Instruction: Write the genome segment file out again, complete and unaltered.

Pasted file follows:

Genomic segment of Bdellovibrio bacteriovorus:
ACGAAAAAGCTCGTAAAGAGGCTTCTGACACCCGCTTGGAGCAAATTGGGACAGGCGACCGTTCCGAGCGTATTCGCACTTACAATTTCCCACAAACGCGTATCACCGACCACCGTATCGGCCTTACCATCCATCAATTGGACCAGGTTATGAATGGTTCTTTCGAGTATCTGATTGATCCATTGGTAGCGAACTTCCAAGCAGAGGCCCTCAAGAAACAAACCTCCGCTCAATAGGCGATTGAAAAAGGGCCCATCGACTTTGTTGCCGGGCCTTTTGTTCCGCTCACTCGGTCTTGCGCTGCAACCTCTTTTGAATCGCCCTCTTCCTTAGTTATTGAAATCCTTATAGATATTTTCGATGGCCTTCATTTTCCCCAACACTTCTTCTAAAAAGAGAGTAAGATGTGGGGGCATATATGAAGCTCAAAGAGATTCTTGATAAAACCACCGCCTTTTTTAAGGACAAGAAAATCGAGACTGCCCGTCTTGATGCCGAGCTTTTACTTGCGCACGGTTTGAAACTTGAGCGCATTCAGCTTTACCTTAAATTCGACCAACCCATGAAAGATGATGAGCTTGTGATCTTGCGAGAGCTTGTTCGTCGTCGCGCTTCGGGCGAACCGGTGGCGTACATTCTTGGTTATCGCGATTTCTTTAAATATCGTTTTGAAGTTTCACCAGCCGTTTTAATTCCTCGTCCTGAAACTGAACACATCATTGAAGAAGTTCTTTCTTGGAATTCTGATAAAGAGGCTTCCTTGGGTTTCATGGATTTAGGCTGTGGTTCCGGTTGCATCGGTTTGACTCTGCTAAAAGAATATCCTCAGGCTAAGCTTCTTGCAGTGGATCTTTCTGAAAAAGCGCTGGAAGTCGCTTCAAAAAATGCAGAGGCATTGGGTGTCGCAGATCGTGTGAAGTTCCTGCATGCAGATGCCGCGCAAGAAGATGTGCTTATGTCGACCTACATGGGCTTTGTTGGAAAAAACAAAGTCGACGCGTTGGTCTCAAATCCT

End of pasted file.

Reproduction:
Genomic segment of Bdellovibrio bacteriovorus:
ACGAAAAAGCTCGTAAAGAGGCTTCTGACACCCGCTTGGAGCAAATTGGGACAGGCGACCGTTCCGAGCGTATTCGCACTTACAATTTCCCACAAACGCGTATCACCGACCACCGTATCGGCCTTACCATCCATCAATTGGACCAGGTTATGAATGGTTCTTTCGAGTATCTGATTGATCCATTGGTAGCGAACTTCCAAGCAGAGGCCCTCAAGAAACAAACCTCCGCTCAATAGGCGATTGAAAAAGGGCCCATCGACTTTGTTGCCGGGCCTTTTGTTCCGCTCACTCGGTCTTGCGCTGCAACCTCTTTTGAATCGCCCTCTTCCTTAGTTATTGAAATCCTTATAGATATTTTCGATGGCCTTCATTTTCCCCAACACTTCTTCTAAAAAGAGAGTAAGATGTGGGGGCATATATGAAGCTCAAAGAGATTCTTGATAAAACCACCGCCTTTTTTAAGGACAAGAAAATCGAGACTGCCCGTCTTGATGCCGAGCTTTTACTTGCGCACGGTTTGAAACTTGAGCGCATTCAGCTTTACCTTAAATTCGACCAACCCATGAAAGATGATGAGCTTGTGATCTTGCGAGAGCTTGTTCGTCGTCGCGCTTCGGGCGAACCGGTGGCGTACATTCTTGGTTATCGCGATTTCTTTAAATATCGTTTTGAAGTTTCACCAGCCGTTTTAATTCCTCGTCCTGAAACTGAACACATCATTGAAGAAGTTCTTTCTTGGAATTCTGATAAAGAGGCTTCCTTGGGTTTCATGGATTTAGGCTGTGGTTCCGGTTGCATCGGTTTGACTCTGCTAAAAGAATATCCTCAGGCTAAGCTTCTTGCAGTGGATCTTTCTGAAAAAGCGCTGGAAGTCGCTTCAAAAAATGCAGAGGCATTGGGTGTCGCAGATCGTGTGAAGTTCCTGCATGCAGATGCCGCGCAAGAAGATGTGCTTATGTCGACCTACATGGGCTTTGTTGGAAAAAACAAAGTCGACGCGTTGGTCTCAAATCCT